By the end of three days, Breakwell’s heart was so filled with joy and hope that he wanted nothing other than to travel to ‘Akká and visit ‘Abdu’l-Bahá. It happened that there was another young man who had already made plans to go to the Holy Land for this very purpose and who was most pleased to have Breakwell accompany him. So, a message was sent to ‘Abdu’l-Bahá requesting permission for him to come, and in a short time, they were on their way.
When the two men arrived at ‘Abdu’l-Bahá’s home, they were taken into a room where several other men were gathered. Looking around, Breakwell became deeply troubled. There was no one in the room to whom his heart was drawn, and thinking that ‘Abdu’l-Bahá must be among those present, he feared that he had failed to recognize that Heavenly Being about Whom he had learned in Paris. He sat down in despair. At that moment, a door opened, and Breakwell looked up. He saw there a brilliant light, from which the figure of ‘Abdu’l-Bahá emerged. He immediately knew that his dearest wish had been fulfilled.
Breakwell spent two glorious days in the presence of ‘Abdu’l-Bahá, during which the fire that had been enkindled in his heart grew stronger and stronger. When Breakwell told ‘Abdu’l-Bahá about his job at the cotton mill, where children were used as workers, ‘Abdu’l-Bahá advised him to resign from his post, which he did without hesitation. At the end of his visit, he returned to Paris, his spirit ablaze. For the rest of his short life, he burned like a bright candle, sharing the light enkindled in his heart with everyone he met. Upon his passing, ‘Abdu’l-Bahá revealed a Tablet in his honor, which includes the following verse: “O Breakwell, O my dear one! Thou hast lit a flame within the lamp of the Company on high, thou hast set foot in the Abhá Paradise, thou hast found a shelter in the shadow of the Blessed Tree, thou hast attained His meeting in the haven of Heaven.”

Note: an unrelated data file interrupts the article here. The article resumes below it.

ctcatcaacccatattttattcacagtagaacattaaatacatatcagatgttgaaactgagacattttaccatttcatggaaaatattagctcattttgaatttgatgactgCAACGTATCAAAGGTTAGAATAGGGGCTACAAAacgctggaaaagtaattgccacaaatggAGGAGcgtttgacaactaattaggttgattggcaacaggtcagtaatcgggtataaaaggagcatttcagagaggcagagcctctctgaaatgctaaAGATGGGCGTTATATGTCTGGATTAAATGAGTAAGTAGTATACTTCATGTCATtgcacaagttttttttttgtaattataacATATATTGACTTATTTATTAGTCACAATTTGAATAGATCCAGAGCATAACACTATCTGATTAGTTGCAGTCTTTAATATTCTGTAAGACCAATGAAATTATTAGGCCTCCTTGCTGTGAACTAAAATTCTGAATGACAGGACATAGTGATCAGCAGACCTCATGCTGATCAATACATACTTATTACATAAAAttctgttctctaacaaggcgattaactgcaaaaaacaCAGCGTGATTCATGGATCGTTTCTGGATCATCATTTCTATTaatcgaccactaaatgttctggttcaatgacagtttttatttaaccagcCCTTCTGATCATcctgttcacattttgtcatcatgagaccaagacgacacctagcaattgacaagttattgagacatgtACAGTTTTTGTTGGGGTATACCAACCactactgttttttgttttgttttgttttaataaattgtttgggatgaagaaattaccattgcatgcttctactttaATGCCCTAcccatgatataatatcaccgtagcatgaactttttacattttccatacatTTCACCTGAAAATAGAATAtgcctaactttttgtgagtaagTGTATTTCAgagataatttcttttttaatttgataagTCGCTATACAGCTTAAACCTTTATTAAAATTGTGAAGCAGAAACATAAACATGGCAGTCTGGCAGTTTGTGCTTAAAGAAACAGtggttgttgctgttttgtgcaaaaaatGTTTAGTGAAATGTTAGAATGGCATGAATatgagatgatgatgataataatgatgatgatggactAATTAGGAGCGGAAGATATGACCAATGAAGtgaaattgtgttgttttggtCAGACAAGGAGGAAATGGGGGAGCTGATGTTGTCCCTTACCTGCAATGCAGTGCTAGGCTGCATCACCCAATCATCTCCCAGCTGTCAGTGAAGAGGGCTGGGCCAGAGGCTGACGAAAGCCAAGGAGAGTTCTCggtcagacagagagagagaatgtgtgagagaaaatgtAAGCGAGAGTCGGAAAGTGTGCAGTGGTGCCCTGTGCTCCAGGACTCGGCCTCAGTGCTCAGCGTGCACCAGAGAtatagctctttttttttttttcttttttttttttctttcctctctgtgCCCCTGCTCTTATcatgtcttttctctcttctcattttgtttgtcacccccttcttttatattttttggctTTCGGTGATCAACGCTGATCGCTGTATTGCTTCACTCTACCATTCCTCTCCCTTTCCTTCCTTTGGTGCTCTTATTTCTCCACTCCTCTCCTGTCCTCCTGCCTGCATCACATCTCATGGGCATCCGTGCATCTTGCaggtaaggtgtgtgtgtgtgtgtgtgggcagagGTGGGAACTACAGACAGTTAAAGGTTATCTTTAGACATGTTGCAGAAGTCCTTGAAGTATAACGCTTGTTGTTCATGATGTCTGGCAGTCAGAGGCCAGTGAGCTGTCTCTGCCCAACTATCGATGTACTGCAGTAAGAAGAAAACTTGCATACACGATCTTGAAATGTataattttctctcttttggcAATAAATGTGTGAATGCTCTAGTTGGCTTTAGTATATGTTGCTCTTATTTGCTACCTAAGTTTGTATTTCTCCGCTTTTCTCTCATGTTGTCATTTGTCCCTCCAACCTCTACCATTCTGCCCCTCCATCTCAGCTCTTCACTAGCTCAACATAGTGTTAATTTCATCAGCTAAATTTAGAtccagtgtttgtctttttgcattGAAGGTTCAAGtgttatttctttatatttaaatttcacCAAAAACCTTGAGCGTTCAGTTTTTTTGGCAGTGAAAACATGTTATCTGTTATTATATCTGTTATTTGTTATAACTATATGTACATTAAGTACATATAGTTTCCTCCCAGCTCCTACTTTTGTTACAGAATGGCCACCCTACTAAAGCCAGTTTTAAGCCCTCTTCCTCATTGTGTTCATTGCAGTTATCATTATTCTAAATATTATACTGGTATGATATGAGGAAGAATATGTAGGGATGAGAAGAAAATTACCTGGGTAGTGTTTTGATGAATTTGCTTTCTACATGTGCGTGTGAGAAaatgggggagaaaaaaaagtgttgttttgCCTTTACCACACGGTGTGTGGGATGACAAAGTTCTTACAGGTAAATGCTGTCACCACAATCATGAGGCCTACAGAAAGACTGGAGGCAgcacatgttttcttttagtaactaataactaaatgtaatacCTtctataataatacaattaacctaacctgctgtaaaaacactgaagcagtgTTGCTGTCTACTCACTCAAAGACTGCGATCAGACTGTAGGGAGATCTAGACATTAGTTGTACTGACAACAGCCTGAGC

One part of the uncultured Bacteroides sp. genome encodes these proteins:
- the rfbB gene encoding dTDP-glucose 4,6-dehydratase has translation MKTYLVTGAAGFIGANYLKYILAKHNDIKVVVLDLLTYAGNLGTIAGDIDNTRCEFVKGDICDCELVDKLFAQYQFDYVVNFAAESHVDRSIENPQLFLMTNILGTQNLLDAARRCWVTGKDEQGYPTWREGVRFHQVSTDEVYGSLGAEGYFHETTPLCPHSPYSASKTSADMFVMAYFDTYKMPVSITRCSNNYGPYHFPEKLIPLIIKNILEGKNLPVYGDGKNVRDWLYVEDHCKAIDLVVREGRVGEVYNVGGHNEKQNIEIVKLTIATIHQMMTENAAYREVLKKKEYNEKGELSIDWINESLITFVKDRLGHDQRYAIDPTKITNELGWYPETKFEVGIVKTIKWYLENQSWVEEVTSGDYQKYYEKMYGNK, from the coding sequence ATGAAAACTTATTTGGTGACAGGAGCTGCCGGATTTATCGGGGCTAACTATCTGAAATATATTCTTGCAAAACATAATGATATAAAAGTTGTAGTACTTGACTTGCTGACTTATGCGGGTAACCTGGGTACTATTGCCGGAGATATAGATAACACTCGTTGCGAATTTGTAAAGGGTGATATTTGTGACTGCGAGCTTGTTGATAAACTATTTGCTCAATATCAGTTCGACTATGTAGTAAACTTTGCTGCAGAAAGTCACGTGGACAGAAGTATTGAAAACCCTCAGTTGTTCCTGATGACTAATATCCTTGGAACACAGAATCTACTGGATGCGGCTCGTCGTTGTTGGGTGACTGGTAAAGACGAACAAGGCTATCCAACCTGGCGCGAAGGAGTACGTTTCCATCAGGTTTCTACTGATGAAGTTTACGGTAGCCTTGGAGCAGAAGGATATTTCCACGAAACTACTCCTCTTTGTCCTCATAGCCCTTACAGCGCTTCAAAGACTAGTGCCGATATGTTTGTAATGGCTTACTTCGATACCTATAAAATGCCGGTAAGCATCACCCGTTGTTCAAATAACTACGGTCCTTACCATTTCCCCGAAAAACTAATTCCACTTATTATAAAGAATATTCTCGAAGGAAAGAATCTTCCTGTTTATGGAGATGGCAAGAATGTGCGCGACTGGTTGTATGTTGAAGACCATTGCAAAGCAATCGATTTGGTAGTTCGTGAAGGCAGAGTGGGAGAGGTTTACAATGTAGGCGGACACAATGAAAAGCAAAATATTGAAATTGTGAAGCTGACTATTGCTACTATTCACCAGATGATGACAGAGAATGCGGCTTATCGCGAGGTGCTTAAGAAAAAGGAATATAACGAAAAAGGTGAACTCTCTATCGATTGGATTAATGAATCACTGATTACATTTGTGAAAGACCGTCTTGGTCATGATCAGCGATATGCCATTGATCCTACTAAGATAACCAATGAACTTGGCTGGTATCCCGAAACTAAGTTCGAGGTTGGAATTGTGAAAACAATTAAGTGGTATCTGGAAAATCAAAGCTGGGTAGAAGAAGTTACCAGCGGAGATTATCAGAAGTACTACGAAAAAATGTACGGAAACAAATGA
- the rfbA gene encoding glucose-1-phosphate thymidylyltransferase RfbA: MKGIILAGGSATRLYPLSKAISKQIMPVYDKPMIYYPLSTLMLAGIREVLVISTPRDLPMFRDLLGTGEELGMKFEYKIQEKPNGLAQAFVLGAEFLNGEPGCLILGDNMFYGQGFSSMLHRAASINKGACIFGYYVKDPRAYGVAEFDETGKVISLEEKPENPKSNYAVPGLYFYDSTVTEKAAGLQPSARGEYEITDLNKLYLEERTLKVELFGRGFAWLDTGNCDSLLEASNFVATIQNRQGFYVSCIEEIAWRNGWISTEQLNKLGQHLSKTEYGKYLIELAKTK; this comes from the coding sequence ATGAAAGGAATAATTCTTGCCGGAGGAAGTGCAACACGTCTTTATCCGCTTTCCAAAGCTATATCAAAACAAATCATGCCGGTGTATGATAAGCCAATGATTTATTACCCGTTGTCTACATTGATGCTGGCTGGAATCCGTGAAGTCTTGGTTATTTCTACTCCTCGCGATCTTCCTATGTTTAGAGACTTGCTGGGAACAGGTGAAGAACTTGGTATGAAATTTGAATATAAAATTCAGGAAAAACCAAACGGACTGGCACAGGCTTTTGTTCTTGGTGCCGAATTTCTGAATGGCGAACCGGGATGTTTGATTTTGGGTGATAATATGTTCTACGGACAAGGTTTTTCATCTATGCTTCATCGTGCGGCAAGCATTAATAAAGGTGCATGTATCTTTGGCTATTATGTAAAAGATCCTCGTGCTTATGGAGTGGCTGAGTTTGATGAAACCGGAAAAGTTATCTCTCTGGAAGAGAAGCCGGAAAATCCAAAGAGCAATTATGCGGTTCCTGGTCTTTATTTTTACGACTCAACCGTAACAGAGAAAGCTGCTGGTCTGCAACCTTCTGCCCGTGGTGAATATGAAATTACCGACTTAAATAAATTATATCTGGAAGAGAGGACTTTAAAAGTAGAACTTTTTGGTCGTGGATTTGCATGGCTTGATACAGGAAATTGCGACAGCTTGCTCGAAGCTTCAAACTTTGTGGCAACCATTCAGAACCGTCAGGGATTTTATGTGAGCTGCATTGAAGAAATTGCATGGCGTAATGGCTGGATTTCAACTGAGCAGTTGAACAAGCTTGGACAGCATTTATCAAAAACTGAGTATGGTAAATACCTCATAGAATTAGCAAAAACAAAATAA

THE STRANGE STORY OF THOMAS BREAKWELL ON YOUTUBE
Help the Sick
Choose one child to pretend to be the “sick patient”. Now have two other children stand face to face, their hands clasped around one another’s forearms, in order to make a “chair”. Depending on the size and skill of the children, you could have them form a chair in another manner. In that case, have both children clasp their own right wrists with their left hands and the left wrists of one another with their right hands.
The other classmates should now help the “sick friend” into the chair. Select a tree or another spot as the “health center” and ask the two children forming the chair to carry the “sick” child there.
With a larger group, the children can be asked to form a “stretcher” instead of a chair by standing in two lines facing each other. They should bend their arms at the elbows, with each one grasping the forearms of the child across from him or her. The “sick” child should then lie on the stretcher to be carried to the “health center”. Remind the children that everyone will have to work together if they are to get the “patient” safely to the health center. “If we let the sick person fall,” you could say, “he or she will get hurt, and we will all feel sad. But if we arrive at the health center without any problems, we can feel happy and content because we will have helped our friend.”
Based On The Story